Besides these focused initiatives, other intergovernmental organizations have joined the fray offering proposals and ideas to coordinate and regulate social media governance across borders. In 2018, the UN issued its first report on the regulation of online content which examined the role of both states and social media companies in ensuring an ‘enable environment’ exists for the expression of information and ideas. Going further, the report urged states to reconsider speech-based restrictions and, instead, adopt targeted regulation that helps publics make educated choices on online engagement.
Recently, UNESCO also issued a report calling for the modernization of electoral frameworks that could contain the spread of disinformation and ‘fake news’ on various platforms. These diffuse efforts, though somewhat ineffective, are gradually raising more awareness regarding whether the UN or OECD should lead efforts to devise clear rules, through an international convention or binding standards that point the way for countries to regulate their social media companies.
The growing landscape of actors and governance approaches to reduce hateful and violent online content also includes two multi-stakeholder networks – The Internet and Jurisdiction Policy Network and the Freedom Online Coalition (FOC) Advocacy network. The FOC consists of 31 member states that have committed to support internet freedom and protect fundamental human rights or freedom of expression, association, assembly and privacy when online. FOC’s 31 member states work to achieve internet freedom by aligning diplomatic efforts and policies, sharing information and raising concerns when freedom is abridged online.
In terms of work, the FOC also partners with civil society and the private sector through working groups to advance interest freedom and digital rights. Compared to other groups, the FOC as a clear and avowed political mission – to keep the internet open and democratic for all individuals just as repression on the internet appears to be rising. Finally, the Internet and Jurisdiction Policy Network functions more as an arbiter, working to resolve conflicts that surface when the effects of the internet cross jurisdictions. The network’s role and responsibilities embody the multi-stakeholder nature of the internet and internet governance that cuts across multiple silos and jurisdiction informing the public of the risks tied to dealing with internet problems narrowly.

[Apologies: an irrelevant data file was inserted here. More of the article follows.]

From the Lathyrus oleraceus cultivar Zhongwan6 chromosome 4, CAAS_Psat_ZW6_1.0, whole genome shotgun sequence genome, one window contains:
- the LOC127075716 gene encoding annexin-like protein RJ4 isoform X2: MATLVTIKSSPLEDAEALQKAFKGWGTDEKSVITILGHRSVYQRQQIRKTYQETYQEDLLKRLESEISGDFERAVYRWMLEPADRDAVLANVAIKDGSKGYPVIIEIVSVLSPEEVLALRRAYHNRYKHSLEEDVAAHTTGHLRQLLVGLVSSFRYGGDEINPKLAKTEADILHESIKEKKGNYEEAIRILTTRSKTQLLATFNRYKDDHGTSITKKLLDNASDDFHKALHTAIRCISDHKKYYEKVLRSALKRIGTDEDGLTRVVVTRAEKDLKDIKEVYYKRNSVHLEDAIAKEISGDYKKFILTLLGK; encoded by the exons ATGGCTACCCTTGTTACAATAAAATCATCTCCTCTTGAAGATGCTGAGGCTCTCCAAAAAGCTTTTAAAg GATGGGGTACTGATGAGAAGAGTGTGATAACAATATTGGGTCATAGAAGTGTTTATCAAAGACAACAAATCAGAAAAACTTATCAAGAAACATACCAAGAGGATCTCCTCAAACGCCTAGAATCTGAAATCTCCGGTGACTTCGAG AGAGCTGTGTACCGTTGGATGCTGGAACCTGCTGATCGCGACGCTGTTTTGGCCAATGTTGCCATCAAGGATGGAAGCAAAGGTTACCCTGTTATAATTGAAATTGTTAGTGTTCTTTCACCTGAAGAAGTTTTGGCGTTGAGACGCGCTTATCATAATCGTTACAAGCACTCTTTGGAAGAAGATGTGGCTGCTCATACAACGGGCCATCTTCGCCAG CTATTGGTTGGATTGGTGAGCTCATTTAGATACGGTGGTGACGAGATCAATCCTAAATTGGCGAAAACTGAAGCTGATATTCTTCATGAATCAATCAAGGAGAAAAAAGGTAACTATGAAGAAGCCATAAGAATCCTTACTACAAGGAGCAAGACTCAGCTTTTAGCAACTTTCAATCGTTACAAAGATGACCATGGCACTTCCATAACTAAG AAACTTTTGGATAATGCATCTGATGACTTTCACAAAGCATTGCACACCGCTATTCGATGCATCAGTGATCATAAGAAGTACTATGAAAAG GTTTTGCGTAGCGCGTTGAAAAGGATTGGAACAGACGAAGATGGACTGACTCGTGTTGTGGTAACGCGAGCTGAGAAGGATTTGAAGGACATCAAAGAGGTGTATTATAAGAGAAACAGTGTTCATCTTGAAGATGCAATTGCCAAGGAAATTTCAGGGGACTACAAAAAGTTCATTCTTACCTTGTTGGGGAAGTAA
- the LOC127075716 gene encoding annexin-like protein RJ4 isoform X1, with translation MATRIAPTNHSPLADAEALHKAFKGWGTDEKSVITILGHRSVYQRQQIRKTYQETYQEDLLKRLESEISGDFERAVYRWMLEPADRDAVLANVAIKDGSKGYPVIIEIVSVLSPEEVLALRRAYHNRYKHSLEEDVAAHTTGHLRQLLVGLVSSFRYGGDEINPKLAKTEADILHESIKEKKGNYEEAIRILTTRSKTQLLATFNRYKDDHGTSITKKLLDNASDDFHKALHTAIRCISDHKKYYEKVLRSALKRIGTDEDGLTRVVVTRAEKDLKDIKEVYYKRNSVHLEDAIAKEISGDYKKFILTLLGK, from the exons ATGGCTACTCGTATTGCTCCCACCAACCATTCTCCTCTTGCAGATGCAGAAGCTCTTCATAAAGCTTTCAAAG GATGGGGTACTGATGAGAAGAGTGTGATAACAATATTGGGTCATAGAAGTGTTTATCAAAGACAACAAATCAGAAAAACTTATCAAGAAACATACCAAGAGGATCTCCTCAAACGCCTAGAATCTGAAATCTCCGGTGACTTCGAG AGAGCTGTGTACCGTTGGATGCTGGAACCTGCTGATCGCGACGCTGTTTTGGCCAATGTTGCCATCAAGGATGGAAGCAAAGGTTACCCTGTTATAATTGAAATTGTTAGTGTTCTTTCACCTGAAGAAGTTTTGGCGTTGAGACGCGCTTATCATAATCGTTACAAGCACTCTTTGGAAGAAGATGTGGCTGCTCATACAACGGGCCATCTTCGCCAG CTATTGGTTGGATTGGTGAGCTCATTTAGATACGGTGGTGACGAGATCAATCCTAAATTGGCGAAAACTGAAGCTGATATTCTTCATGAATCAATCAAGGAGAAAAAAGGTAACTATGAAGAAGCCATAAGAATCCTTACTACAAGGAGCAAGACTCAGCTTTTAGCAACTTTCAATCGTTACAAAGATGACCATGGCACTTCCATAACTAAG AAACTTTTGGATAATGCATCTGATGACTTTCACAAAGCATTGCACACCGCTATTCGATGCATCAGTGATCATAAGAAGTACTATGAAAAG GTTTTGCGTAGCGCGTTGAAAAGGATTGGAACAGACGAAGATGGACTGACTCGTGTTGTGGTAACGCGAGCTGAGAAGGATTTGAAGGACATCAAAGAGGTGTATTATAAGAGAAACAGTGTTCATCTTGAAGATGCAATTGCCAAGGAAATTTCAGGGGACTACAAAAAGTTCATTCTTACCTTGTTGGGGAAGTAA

The above discussion elicits two important questions that trouble the application of traditional global governance mechanisms to regulating social media. First, it is clear that the appropriate regulation of free speech online can only be devised and implemented in conjunction with private actors. The proliferation of multilateral bodies consisting of private actors, along with the growing jurisprudence of holding social media platforms accountable for discharging a ‘public function’ seems to support that observation. Private sector actors are not new to discharging public functions, of course. Microsoft, for example, along with the French government championed the Paris Call for Trust and Security in Cyberspace. While some scholars like Duncan Hollis argue that this sort of a public-private partnership is vital to effective global governance, questions remain about the public values at stake when a private company creates the norms that regulate them.